A conversation with Toni Blackman
Mar 11 2019
Hip hop artist and writer Toni Blackman talks about living without regrets, overcoming fear, and connecting with others through music, meditation, and rhyme.
About our guest
Toni Blackman, a highly respected artist and social entrepreneur, is the first Hip Hop artist selected to work as a Cultural Ambassador with the US Department of State. This visionary artist leads freestyle masterclasses, rap cyphers, has developed innovative approaches to using the cypher as a concept for community building, leadership development, and healing, and is a Visiting Scholar with NYU's MusEd Lab. She is also the creator of Freestyle Union Cypher Workshop and Rhyme Like A Girl, for which she was awarded prestigious Echoing Green and Open Society Institute fellowships (Soros Foundation).
“Walking Through the Fear,” (song) and Hip Hop Meditations
“This whole belief that you're supposed to be fearless, that stops a lot of people. But there’s a lot that we can get done and complete while fear is still here”
Toni Blackman, photograph Jeff Brown © All Rights Reserved
“It resonated with me so deeply that so much of what I do comes from, ‘I’m going to do this ‘cause part of me wants to do it, and instead of overthinking myself out of doing it, I’m just going to do it’”
Toni Blackman, Photograph by Jamel Love © All Rights Reserved
Today’s podcast features Toni Blackman, who shares some highlights from her career, lessons she’s learned, and how fear, self-confidence, and living without regrets has shaped her life choices and artistic path.
She jumps right in by talking about fear, a major obstacle to overcome for any artist, and how it has shown up in her life and music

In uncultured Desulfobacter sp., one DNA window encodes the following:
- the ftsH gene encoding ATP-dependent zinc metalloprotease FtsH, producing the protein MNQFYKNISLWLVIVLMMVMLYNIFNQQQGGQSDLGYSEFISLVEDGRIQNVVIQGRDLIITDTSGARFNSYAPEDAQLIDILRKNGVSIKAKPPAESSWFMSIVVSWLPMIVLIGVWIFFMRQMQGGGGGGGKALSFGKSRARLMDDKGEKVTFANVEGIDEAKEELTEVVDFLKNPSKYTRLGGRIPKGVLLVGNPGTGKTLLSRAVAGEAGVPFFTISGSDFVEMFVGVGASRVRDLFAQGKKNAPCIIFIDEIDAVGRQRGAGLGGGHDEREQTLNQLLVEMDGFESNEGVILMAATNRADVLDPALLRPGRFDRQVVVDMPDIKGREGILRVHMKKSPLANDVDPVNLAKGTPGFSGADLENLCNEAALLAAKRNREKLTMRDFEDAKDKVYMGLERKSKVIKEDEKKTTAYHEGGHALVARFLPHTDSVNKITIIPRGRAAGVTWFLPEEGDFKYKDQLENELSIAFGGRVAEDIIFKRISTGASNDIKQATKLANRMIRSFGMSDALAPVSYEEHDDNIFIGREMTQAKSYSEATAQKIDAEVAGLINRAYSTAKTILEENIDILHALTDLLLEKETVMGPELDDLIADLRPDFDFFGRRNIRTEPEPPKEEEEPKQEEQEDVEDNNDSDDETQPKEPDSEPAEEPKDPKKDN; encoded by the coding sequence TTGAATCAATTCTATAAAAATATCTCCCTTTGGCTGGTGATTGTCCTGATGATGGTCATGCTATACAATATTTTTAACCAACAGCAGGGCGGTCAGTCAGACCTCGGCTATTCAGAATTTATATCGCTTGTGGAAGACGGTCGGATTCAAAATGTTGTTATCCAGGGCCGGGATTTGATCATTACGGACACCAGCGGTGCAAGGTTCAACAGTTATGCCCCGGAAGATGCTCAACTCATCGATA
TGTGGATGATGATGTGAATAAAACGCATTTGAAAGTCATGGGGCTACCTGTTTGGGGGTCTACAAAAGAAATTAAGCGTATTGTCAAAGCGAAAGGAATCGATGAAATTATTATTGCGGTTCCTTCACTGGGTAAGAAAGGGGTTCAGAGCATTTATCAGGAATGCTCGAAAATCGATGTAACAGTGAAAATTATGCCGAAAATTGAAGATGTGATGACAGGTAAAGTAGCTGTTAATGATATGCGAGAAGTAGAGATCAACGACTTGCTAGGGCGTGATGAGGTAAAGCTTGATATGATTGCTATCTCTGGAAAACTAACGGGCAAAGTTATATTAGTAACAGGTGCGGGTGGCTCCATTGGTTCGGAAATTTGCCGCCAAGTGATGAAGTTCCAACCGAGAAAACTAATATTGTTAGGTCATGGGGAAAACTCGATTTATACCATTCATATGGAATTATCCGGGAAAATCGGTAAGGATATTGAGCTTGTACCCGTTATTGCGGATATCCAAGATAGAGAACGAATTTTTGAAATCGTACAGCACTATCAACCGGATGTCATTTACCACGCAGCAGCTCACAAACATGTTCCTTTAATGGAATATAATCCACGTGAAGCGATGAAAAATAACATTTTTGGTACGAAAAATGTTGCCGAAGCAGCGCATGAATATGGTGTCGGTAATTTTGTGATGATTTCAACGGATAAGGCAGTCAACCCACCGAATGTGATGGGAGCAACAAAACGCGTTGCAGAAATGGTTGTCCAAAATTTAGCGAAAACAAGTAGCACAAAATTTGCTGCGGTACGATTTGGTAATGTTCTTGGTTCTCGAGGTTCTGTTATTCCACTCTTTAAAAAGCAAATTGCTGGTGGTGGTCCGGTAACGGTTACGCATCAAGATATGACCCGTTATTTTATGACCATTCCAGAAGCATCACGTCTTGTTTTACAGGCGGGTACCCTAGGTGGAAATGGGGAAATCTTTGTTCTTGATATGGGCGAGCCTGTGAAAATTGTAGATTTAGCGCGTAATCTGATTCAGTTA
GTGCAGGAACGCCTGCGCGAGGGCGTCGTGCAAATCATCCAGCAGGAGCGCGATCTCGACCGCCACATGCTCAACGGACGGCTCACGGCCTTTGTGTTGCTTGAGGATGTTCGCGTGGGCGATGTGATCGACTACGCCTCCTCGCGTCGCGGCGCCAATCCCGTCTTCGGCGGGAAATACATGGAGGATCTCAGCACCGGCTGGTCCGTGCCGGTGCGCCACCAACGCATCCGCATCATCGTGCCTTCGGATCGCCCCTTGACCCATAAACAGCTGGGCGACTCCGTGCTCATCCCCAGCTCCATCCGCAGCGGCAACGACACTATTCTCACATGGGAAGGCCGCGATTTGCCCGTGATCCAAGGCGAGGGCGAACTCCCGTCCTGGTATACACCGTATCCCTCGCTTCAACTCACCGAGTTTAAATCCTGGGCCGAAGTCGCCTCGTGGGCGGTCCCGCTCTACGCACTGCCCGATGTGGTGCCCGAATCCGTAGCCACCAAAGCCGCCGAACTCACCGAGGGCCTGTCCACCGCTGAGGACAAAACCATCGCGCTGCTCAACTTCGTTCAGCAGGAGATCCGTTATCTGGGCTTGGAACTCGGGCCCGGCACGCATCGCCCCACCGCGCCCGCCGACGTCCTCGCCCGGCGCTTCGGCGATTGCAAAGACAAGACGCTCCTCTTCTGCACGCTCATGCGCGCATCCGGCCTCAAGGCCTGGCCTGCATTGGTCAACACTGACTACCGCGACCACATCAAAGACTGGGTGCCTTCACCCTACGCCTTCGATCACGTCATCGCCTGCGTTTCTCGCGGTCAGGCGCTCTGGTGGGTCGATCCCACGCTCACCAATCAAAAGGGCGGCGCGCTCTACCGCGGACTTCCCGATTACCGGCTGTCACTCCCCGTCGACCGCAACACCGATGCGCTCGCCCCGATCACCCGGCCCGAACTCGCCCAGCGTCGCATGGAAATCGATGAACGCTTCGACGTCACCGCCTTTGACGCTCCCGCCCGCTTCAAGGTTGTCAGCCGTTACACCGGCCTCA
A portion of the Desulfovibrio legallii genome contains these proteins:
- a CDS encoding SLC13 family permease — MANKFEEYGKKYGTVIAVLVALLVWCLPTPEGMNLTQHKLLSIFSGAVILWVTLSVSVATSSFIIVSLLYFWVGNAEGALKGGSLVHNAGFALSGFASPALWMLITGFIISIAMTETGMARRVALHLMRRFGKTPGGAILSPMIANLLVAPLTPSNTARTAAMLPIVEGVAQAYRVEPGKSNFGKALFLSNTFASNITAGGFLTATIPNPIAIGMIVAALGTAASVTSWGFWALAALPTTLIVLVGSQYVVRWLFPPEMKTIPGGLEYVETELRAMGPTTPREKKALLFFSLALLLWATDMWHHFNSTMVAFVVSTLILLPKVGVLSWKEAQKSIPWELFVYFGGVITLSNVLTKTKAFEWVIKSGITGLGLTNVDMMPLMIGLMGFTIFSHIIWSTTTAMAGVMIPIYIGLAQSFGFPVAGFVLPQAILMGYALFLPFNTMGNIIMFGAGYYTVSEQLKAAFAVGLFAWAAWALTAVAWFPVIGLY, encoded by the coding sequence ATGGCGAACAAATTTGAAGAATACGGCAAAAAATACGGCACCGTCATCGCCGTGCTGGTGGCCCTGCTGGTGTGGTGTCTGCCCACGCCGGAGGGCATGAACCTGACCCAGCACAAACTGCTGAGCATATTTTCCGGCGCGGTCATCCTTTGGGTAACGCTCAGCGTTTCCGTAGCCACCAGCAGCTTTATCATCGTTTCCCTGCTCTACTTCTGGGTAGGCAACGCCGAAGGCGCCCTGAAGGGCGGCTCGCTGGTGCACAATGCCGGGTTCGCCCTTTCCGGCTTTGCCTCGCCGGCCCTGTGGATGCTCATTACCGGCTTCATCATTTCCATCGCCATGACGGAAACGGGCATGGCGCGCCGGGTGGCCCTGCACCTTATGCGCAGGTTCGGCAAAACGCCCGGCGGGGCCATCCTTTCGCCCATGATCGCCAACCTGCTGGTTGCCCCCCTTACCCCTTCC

“This whole belief that you're supposed to be fearless, that stops a lot of people. But there’s a lot that we can get done and complete while fear is still here,” she says.
Overcoming that fear, and living her life without regret, is one of Toni’s strongest motivators. As a freshman in college she heard a speaker talking about how no one wants turn 50 years old, and wonder what would be different had they taken “what if” chances throughout their lives.
“It resonated with me so deeply that so much of what I do comes from, ‘I’m going to do this ‘cause part of me wants to do it, and instead of overthinking myself out of doing it, I’m just going to do it,’” she says.
Toni also shares how, if her circumstances had been just a little different, she might not have become an artist. Although most of her family members were accomplished athletes, Toni suffered from asthma and allergies, and at times couldn’t even go outside. Since she couldn’t play sports, she began writing poetry instead. With the help of her aunt, who was an English teacher and published author, Toni self-published her first poetry book at the tender age of 8.
“It gave me an identity,” she says. “My aunt gave me the gift of writing. She put a pen in my hand.”
Toni is known for her self-confidence and fearlessness, but she says that wasn’t always the case. In fact, she was shy as a child until she began dancing regularly. And although she projected self-confidence, it wasn’t until she had to push herself through a challenging Speech and Debate tournament in college that she finally began to connect with her self-confidence on a deeper level. Since then, she’s made it a career goal to help other people connect with their authentic confidence through workshops, practices, and other activities.
She and Mauren also discuss the upcoming release and inspiration behind Toni’s “Hip Hop meditations,” a project that has its roots in work that Toni was doing in the early 90s, but has finally come to fruition in her “Meditation Mixtape Series,” soon to be released through Independent Ear and the Brooklyn Sound Lab.
Toni offers advice to other creative women, saying that while it is important to do your inner work and heal your hurts, waiting until you’re “done” to start seriously creating is a mistake.
“Perfectionism is just a form of fear. Needing anything to be perfect is a form of fear… it’s a disguise for fear,” she says. “For women it’s really important to do what you’re supposed to do. Part of that is committing to healing your wounds so you can enjoy it when it’s completed.”
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